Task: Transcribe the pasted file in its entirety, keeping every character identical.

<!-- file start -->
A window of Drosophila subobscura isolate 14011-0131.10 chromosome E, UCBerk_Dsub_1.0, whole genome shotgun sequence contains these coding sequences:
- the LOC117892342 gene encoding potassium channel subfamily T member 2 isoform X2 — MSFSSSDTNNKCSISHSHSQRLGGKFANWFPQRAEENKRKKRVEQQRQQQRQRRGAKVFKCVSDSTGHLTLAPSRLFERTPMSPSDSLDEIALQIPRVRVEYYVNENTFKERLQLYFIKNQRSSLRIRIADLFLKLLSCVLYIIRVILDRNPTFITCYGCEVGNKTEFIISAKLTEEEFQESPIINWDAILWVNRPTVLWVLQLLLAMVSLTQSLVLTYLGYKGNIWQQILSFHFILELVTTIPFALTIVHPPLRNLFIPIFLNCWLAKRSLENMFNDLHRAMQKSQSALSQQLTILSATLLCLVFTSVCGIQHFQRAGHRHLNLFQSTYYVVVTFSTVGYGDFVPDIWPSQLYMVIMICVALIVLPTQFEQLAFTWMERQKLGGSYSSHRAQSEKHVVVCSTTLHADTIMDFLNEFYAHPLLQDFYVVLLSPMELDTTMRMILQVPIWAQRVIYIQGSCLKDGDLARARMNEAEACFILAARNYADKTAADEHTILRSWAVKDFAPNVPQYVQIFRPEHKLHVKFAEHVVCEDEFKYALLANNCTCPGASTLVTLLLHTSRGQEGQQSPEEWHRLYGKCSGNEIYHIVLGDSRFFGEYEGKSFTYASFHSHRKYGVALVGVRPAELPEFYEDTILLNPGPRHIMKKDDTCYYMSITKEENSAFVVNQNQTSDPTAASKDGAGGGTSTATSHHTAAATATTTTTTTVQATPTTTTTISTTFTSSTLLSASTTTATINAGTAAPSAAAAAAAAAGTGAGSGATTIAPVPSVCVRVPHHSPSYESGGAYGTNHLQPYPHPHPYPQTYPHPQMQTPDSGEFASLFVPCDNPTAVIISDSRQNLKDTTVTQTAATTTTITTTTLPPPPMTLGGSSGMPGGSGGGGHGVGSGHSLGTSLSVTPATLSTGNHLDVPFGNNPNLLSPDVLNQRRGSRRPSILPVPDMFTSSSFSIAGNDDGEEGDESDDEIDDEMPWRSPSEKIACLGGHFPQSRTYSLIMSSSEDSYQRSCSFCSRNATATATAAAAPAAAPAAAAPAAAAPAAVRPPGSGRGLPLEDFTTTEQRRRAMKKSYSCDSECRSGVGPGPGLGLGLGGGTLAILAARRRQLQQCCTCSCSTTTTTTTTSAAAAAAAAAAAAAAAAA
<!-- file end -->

A window of Drosophila subobscura isolate 14011-0131.10 chromosome E, UCBerk_Dsub_1.0, whole genome shotgun sequence contains these coding sequences:
- the LOC117892342 gene encoding potassium channel subfamily T member 2 isoform X2 — MSFSSSDTNNKCSISHSHSQRLGGKFANWFPQRAEENKRKKRVEQQRQQQRQRRGAKVFKCVSDSTGHLTLAPSRLFERTPMSPSDSLDEIALQIPRVRVEYYVNENTFKERLQLYFIKNQRSSLRIRIADLFLKLLSCVLYIIRVILDRNPTFITCYGCEVGNKTEFIISAKLTEEEFQESPIINWDAILWVNRPTVLWVLQLLLAMVSLTQSLVLTYLGYKGNIWQQILSFHFILELVTTIPFALTIVHPPLRNLFIPIFLNCWLAKRSLENMFNDLHRAMQKSQSALSQQLTILSATLLCLVFTSVCGIQHFQRAGHRHLNLFQSTYYVVVTFSTVGYGDFVPDIWPSQLYMVIMICVALIVLPTQFEQLAFTWMERQKLGGSYSSHRAQSEKHVVVCSTTLHADTIMDFLNEFYAHPLLQDFYVVLLSPMELDTTMRMILQVPIWAQRVIYIQGSCLKDGDLARARMNEAEACFILAARNYADKTAADEHTILRSWAVKDFAPNVPQYVQIFRPEHKLHVKFAEHVVCEDEFKYALLANNCTCPGASTLVTLLLHTSRGQEGQQSPEEWHRLYGKCSGNEIYHIVLGDSRFFGEYEGKSFTYASFHSHRKYGVALVGVRPAELPEFYEDTILLNPGPRHIMKKDDTCYYMSITKEENSAFVVNQNQTSDPTAASKDGAGGGTSTATSHHTAAATATTTTTTTVQATPTTTTTISTTFTSSTLLSASTTTATINAGTAAPSAAAAAAAAAGTGAGSGATTIAPVPSVCVRVPHHSPSYESGGAYGTNHLQPYPHPHPYPQTYPHPQMQTPDSGEFASLFVPCDNPTAVIISDSRQNLKDTTVTQTAATTTTITTTTLPPPPMTLGGSSGMPGGSGGGGHGVGSGHSLGTSLSVTPATLSTGNHLDVPFGNNPNLLSPDVLNQRRGSRRPSILPVPDMFTSSSFSIAGNDDGEEGDESDDEIDDEMPWRSPSEKIACLGGHFPQSRTYSLIMSSSEDSYQRSCSFCSRNATATATAAAAPAAAPAAAAPAAAAPAAVRPPGSGRGLPLEDFTTTEQRRRAMKKSYSCDSECRSGVGPGPGLGLGLGGGTLAILAARRRQLQQCCTCSCSTTTTTTTTSAAAAAAAAAAAAAAAAA